MSI Piecing Together the Puzzle
NEW YORK—It's unclear whether or not Jeff Riback is fond of assembling puzzles of 500 pieces or more, but it's easy to see the president and CEO of Metro Seliger Industries (MSI) is a big fan of the three-piece interlocking variety.
As of press time, the Manhattan-based (and soon to be Carlstadt, NJ, headquartered) company, part of communications giant Havas Advertising, was set to close on a deal that would add Data Communique to the fold.
MSI had reached a definitive agreement that would absorb Data Communique, a specialist in electronic publishing and customized document solutions, only a few months after its acquisition of Waldon Press, a typesetting, web and sheetfed printing company.
"Each piece of the puzzle fits together," Riback notes of the acquisitions. "We have put together a business that offers front-end document publishing, production and distribution. The Waldon piece is the output engine portion of the model."
Waldon gives MSI added print firepower, according to Riback, in areas such as traditional web and sheetfed printing. Add in Data Communique's document publishing services—and its focus in the mutual fund industry—and MSI's mailing and fulfillment distribution end (along with sheetfed printing and digital on-demand printing and personalization capabilities), and the puzzle is complete.
"We can take a customer's idea and turn it into a new, formatted document, produce that document and distribute it to our customer's audience," Riback says.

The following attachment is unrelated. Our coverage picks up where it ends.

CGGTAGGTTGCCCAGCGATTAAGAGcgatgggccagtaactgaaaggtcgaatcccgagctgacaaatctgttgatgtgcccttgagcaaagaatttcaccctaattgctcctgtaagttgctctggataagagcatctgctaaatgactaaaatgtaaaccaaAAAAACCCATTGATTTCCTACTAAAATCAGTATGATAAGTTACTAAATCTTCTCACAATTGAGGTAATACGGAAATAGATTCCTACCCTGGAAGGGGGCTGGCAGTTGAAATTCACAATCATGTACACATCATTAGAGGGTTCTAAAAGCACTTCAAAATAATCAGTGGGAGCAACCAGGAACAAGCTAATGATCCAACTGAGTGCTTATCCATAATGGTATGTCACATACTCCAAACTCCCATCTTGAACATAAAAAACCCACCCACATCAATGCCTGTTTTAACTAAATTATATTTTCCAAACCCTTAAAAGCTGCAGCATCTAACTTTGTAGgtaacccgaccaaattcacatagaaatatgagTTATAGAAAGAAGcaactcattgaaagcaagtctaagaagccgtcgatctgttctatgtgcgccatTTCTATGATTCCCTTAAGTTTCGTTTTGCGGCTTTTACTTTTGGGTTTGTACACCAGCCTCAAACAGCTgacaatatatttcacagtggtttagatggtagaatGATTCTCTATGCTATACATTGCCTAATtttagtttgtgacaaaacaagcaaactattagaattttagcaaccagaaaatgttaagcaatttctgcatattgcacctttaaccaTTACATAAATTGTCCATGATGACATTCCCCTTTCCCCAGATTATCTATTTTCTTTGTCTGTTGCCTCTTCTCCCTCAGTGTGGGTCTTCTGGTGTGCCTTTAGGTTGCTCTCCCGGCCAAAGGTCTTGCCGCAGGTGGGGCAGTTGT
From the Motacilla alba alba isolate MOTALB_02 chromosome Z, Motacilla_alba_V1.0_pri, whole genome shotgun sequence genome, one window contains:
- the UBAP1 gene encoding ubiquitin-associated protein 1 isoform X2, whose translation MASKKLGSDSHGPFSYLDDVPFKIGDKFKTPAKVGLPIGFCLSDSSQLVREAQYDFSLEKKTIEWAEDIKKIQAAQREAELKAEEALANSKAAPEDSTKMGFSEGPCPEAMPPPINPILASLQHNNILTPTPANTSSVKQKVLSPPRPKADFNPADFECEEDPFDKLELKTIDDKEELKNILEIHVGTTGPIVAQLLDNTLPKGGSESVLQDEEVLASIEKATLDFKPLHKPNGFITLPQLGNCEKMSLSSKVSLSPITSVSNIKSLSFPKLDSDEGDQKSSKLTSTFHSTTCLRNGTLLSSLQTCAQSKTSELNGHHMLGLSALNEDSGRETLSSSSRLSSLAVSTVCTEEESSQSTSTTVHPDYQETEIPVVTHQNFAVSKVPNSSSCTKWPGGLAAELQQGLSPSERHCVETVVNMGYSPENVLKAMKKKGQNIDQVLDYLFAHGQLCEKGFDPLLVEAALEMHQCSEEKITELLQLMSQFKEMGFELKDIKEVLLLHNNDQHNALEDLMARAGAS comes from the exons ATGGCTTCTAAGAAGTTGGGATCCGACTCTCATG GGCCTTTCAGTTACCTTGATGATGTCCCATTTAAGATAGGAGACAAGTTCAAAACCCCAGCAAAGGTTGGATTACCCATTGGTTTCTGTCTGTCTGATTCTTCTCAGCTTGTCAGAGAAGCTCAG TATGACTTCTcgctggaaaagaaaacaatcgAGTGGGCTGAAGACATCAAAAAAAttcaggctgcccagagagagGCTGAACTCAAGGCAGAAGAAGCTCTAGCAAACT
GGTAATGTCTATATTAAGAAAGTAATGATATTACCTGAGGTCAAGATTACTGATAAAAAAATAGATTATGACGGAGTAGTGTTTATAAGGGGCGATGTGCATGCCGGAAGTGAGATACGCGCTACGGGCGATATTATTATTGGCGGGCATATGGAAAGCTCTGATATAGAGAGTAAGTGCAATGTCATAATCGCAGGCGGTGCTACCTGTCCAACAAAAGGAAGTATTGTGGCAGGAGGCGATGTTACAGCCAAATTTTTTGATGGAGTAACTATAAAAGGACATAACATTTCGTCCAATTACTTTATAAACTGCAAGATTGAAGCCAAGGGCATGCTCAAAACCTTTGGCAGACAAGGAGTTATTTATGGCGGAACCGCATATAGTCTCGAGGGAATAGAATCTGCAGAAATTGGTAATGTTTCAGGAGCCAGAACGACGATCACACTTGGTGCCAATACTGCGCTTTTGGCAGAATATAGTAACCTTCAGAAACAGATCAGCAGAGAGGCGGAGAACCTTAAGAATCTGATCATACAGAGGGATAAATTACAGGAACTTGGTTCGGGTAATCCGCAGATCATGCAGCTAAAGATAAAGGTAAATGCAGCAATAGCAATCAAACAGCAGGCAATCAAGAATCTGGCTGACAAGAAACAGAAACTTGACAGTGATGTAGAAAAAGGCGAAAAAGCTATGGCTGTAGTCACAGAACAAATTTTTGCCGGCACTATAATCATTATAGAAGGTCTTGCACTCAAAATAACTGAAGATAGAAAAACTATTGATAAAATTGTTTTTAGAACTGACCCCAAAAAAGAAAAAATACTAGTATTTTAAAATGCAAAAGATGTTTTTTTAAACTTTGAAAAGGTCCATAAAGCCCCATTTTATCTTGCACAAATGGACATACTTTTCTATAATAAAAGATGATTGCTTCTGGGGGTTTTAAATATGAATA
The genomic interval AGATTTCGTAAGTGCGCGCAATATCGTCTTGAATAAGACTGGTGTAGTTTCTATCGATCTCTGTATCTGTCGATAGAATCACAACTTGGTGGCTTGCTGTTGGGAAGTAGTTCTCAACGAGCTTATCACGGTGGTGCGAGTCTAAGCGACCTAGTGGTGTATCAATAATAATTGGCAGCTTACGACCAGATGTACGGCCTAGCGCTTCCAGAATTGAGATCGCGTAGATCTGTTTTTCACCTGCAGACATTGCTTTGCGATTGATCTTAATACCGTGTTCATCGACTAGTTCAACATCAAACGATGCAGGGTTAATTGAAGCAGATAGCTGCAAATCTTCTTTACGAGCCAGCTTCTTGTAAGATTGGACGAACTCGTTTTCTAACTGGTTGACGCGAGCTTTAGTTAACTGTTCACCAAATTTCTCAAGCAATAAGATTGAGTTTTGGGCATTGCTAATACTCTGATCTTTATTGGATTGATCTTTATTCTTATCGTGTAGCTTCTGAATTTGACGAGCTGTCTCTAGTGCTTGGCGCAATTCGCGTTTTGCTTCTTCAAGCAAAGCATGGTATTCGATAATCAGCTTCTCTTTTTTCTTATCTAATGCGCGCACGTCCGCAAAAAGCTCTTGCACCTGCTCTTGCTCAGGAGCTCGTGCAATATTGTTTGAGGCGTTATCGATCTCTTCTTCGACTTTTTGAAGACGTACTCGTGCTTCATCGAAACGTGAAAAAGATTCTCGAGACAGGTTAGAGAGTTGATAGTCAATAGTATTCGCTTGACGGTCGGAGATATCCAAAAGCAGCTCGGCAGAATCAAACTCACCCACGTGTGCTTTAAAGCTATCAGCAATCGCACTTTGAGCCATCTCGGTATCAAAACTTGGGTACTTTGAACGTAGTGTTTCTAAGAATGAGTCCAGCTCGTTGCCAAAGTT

The Waldon deal was concluded at the end of this past summer while the Data Communique acquisition was slated to be finalized in late November. Negotiations for both companies lasted approximately four months.
The company's production facilities will now be concentrated into the new location in Carlstadt, NJ. The move was already underway, as the mailing portion of MSI was relocated to the new 60,000-square-foot plant. Riback stresses that the company will still maintain a New York office for functions including sales, customer service and typesetting.
The synergy will result in internal expansion for the company. Riback notes that additional jobs will create new opportunities for its employees as well as the maintenance of the company's current full complement.
Riback envisions the new company as a leader in providing document publishing and production services.
"The big guys, the traditional large printers, haven't been able to necessarily put all of the services under one roof and also provide a high level of service," he says.
"They're traditionally cookie-cutter type shops; you have to do it their way on their schedule. We are able to provide unique solutions using technology to streamline the customer's document publishing time frame. What that does is free up our customers administratively and it frees up their budgets."
Riback conceived the three-legged stool, as he calls it, two years ago and has worked toward the goal ever since. He hasn't ruled out the possibility of adding additional companies to the mix.
"Future acquisitions will lean toward companies that can be synergistic for what we're doing, what we add to the mix, that can help provide broader, stronger services to our customers," Riback says.
By Erik Cagle